Def not an early 70s space groove sound tho

  10. Stoney Case Says:

    Waiting to pick up water tank and fire hose fittings. Will check that reading Reba. Usually napping by the encore. If it has whale, someone’s gonna PAY!

  11. Gavinsdad Says:

    @T3 – I see that dude who made that 2014 soundcloud mix quite a bit at shows getting down…he’s one of miners homies too

  12. MrCompletely Says:

    the (fan-named) Tiger jam is the super intense wah’d 64th note shredding meltdown typically with Phil bombs and full band explosion that was a feature of many or most deep jam segments in 73-74. You’ll recognize it. It was born out of the middle of Playin’ (the fast wah runs) and became a focus in the Wall of Sound era. I can’t even imagine what it must’ve been like on the Wall.

    Most deep space segments in the 73-74 era are either Seastones-y (washes, drones and pulses of feedback and effects) or Tiger-Y

    6.8.74 Playin > Wharf Rat > Playin’

    this one has a fast lead-in (some take 8-10 minutes to develop) and is fully Tigered by around 15′ with the signature riff kicking in at 14:55 or so

    this one a little light on the Phil bombs actually. partly the YT audio though

    this one comes out into a great little jam. A lot of their best shit in that era would be right after the Tiger meltdown

  13. Gavinsdad Says:

    Be safe @stoney.

  14. sumodie Says:

    Guess it’s back to uninteresting summer phish to fuel my arboreal psych run

  15. MrCompletely Says:

    I can see that the guitar would confuse the issue but the OG tapers had applied that name to the “tiger jam” in the mid 70s I guess

    @gd – Mingus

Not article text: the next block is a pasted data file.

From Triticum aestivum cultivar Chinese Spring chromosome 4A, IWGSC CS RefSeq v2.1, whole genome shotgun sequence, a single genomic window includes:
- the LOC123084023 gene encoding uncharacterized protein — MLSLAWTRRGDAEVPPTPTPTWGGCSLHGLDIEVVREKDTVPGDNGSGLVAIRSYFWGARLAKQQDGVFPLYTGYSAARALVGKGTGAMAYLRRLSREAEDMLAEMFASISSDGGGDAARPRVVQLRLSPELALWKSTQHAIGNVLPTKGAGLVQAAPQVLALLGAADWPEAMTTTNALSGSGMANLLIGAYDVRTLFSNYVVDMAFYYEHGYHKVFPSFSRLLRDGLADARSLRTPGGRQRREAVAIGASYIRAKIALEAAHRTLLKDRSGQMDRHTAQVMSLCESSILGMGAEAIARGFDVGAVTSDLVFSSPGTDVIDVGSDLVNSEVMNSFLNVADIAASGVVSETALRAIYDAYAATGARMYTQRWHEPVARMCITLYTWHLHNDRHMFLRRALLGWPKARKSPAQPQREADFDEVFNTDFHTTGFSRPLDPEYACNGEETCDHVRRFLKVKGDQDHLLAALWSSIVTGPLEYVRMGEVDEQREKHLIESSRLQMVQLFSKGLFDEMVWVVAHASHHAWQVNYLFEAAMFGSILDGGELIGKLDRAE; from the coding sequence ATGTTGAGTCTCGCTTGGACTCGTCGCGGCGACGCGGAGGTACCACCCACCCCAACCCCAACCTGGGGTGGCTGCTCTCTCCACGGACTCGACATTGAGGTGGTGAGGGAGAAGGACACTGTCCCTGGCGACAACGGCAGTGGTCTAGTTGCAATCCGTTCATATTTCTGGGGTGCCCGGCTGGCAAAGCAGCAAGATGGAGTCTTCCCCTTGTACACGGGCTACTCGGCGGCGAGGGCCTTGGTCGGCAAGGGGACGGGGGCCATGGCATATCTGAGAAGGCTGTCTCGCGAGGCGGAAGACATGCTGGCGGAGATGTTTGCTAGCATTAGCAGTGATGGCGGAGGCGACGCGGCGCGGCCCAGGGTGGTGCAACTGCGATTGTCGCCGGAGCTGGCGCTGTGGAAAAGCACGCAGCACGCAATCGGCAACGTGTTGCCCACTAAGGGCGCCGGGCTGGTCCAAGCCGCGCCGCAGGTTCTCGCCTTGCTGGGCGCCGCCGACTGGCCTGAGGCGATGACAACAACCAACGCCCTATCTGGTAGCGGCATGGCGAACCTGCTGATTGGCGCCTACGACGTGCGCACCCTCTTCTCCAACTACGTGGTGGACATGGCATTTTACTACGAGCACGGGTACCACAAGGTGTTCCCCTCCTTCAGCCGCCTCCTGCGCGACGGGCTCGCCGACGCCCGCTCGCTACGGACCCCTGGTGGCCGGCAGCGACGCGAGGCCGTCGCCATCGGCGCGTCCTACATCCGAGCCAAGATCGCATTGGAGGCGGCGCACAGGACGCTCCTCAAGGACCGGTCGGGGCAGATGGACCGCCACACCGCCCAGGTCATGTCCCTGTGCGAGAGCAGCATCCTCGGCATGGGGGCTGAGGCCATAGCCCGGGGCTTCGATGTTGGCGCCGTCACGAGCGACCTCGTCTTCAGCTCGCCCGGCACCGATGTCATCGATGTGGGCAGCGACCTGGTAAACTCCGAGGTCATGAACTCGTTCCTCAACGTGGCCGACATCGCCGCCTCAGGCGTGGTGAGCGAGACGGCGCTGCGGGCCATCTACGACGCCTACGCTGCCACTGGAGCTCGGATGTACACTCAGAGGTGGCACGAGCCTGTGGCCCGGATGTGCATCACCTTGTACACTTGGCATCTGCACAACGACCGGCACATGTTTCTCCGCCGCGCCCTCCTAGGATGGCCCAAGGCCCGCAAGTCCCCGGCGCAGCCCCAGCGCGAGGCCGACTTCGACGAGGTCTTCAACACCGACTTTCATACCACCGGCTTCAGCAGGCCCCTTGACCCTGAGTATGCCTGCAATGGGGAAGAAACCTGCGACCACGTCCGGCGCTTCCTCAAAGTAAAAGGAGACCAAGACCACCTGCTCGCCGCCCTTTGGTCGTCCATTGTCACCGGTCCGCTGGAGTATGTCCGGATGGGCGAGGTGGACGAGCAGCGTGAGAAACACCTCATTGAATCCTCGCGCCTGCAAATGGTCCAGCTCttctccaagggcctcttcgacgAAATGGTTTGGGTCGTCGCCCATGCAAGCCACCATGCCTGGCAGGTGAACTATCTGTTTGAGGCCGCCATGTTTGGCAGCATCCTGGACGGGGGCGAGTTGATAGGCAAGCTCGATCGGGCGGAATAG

2nd take on “So Long, Eric” –

  16. Jerome Garcia Says:

    I’m still learning to decipher the whale Stone Loc so if it’s whale heavy my apologies in advance.

  17. MrCompletely Says:

    ” Many of those “1st set tunes” that I would normally ignore seem to have a little extra pizzazz to them..”

    that is a huge part of why it got picked – has a signature jam but the whole thing is good – for instance that’s why the OKC show itself didn’t just get picked, all the “little tunes” are much better on 11.17

    good “little” tunes, signature/centerpiece jam, no huge cringe moments, master tape is in the vault = the basic formula for an official release. Harder than it sounds.

  18. sumodie Says:

    Stoney, be careful out there. Fire can be very crafty

  19. Jerome Garcia Says:

    snow did you end up making it out to Pickathon? Looks like a great festie. I’m kind of enamored w/ Valerie June aft streaming her Mtn Jam set…

  20. MrCompletely Says:

    so once you know Jerry’s Tiger riff you’ll hear it all the time both in actual Tiger meltdowns and in Playin’s starting early ’72 (in prototype form) – and in open jams where he hints at it but they may or may not actually drop right into it

    clearly one of his favorite things

  21. MrCompletely Says:

    also when you’re on acid and it’s really loud something about that Tiger shred goes directly to the spinal column & base of the skull…it comes at you like entropy and the heat death of the universe

    it’s pretty fucking primal. Another phase of the Insect Fear psychic assault

  22. Jerome Garcia Says:

    Thanks for the jazz recs tzara’s; copied for later consumption.

  23. Kaveh Says:

    Thanks @mrC, in all my years of listening to the GD, I have never heard of the Tiger shred. I always thought of it as Jerry blazing trail on the wahwah. Thus would you consider the Dark Star’s of 72 to have this Tiger shred as well?

  24. MrCompletely Says:

    ….yeah I should’ve said ’72 for start of Tigerosity….most ’72 Dark Stars have one somewhere after the first verse. Not sure exactly where it crept in though.

    eg. DP36 9.21.72 Dark Star right around 25 minutes it’s gone full Tiger after a long conversational intro….daves 11 Other One is pretty Tigerish around 17′

    one of the reasons I think Veneta is so popular (besides being great, and well known) is it doesn’t go right into deep space & tiger mode right after the first but instead flows into that more accessible bubbling jam

    giving it a name is just an arbitrary act of convenience, but it’s a much more common theme than MLB or Spanish jam for instance, and equally identifiable

  25. MrCompletely Says:

    and most Other Ones through that era too. Most of the big jam segments from at least mid 72 through 74 at least flirt with the theme